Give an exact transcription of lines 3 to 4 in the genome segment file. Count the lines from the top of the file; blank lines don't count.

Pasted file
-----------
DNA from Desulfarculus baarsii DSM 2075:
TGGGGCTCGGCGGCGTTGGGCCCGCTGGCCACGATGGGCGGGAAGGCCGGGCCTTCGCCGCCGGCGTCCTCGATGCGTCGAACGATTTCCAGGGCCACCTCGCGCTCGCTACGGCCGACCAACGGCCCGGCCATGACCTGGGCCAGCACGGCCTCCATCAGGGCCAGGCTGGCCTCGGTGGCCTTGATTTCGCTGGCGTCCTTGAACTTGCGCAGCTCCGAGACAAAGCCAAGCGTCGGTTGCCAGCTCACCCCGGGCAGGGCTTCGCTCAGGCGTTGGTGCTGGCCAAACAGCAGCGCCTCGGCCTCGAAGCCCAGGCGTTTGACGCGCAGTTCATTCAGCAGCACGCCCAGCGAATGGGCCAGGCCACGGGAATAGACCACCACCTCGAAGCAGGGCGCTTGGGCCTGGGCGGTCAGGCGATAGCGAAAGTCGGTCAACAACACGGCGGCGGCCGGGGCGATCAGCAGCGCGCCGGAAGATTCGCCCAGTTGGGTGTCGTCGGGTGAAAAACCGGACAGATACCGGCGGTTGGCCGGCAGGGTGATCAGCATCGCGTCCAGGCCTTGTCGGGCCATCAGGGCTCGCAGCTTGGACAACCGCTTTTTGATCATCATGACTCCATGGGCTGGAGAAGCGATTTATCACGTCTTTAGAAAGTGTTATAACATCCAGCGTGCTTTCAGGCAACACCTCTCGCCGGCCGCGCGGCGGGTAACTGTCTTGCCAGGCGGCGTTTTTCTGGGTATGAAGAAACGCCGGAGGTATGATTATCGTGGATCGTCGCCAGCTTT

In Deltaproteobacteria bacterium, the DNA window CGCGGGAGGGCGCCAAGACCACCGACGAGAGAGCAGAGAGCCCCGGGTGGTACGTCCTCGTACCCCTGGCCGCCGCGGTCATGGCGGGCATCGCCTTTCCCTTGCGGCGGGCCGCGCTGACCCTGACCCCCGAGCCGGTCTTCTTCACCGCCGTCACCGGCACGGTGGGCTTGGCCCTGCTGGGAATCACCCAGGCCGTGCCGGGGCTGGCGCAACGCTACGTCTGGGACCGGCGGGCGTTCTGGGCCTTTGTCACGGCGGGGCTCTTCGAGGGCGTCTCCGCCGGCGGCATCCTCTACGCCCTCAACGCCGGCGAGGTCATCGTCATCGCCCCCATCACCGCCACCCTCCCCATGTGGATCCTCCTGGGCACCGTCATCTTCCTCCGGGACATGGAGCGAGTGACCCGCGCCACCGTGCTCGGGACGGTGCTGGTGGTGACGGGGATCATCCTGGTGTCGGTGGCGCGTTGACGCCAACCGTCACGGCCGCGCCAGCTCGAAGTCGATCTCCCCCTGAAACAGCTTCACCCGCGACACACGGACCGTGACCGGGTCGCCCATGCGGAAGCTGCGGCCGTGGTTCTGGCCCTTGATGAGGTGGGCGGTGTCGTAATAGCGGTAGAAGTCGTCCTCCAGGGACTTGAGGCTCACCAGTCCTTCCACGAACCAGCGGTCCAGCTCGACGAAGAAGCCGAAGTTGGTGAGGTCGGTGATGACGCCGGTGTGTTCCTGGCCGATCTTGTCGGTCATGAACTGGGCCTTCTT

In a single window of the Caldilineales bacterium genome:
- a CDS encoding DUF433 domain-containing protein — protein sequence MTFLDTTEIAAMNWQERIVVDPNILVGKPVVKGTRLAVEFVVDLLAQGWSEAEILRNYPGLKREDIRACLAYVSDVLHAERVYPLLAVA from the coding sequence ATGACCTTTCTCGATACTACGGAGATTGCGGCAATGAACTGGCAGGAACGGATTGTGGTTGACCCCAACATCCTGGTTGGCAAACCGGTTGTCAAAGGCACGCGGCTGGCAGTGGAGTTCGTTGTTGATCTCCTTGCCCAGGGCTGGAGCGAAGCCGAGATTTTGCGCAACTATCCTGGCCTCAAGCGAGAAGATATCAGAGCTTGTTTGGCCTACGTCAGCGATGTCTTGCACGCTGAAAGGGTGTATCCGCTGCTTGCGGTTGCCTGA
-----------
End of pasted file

In Deltaproteobacteria bacterium, the DNA window CGCGGGAGGGCGCCAAGACCACCGACGAGAGAGCAGAGAGCCCCGGGTGGTACGTCCTCGTACCCCTGGCCGCCGCGGTCATGGCGGGCATCGCCTTTCCCTTGCGGCGGGCCGCGCTGACCCTGACCCCCGAGCCGGTCTTCTTCACCGCCGTCACCGGCACGGTGGGCTTGGCCCTGCTGGGAATCACCCAGGCCGTGCCGGGGCTGGCGCAACGCTACGTCTGGGACCGGCGGGCGTTCTGGGCCTTTGTCACGGCGGGGCTCTTCGAGGGCGTCTCCGCCGGCGGCATCCTCTACGCCCTCAACGCCGGCGAGGTCATCGTCATCGCCCCCATCACCGCCACCCTCCCCATGTGGATCCTCCTGGGCACCGTCATCTTCCTCCGGGACATGGAGCGAGTGACCCGCGCCACCGTGCTCGGGACGGTGCTGGTGGTGACGGGGATCATCCTGGTGTCGGTGGCGCGTTGACGCCAACCGTCACGGCCGCGCCAGCTCGAAGTCGATCTCCCCCTGAAACAGCTTCACCCGCGACACACGGACCGTGACCGGGTCGCCCATGCGGAAGCTGCGGCCGTGGTTCTGGCCCTTGATGAGGTGGGCGGTGTCGTAATAGCGGTAGAAGTCGTCCTCCAGGGACTTGAGGCTCACCAGTCCTTCCACGAACCAGCGGTCCAGCTCGACGAAGAAGCCGAAGTTGGTGAGGTCGGTGATGACGCCGGTGTGTTCCTGGCCGATCTTGTCGGTCATGAACTGGGCCTTCTT

In a single window of the Caldilineales bacterium genome: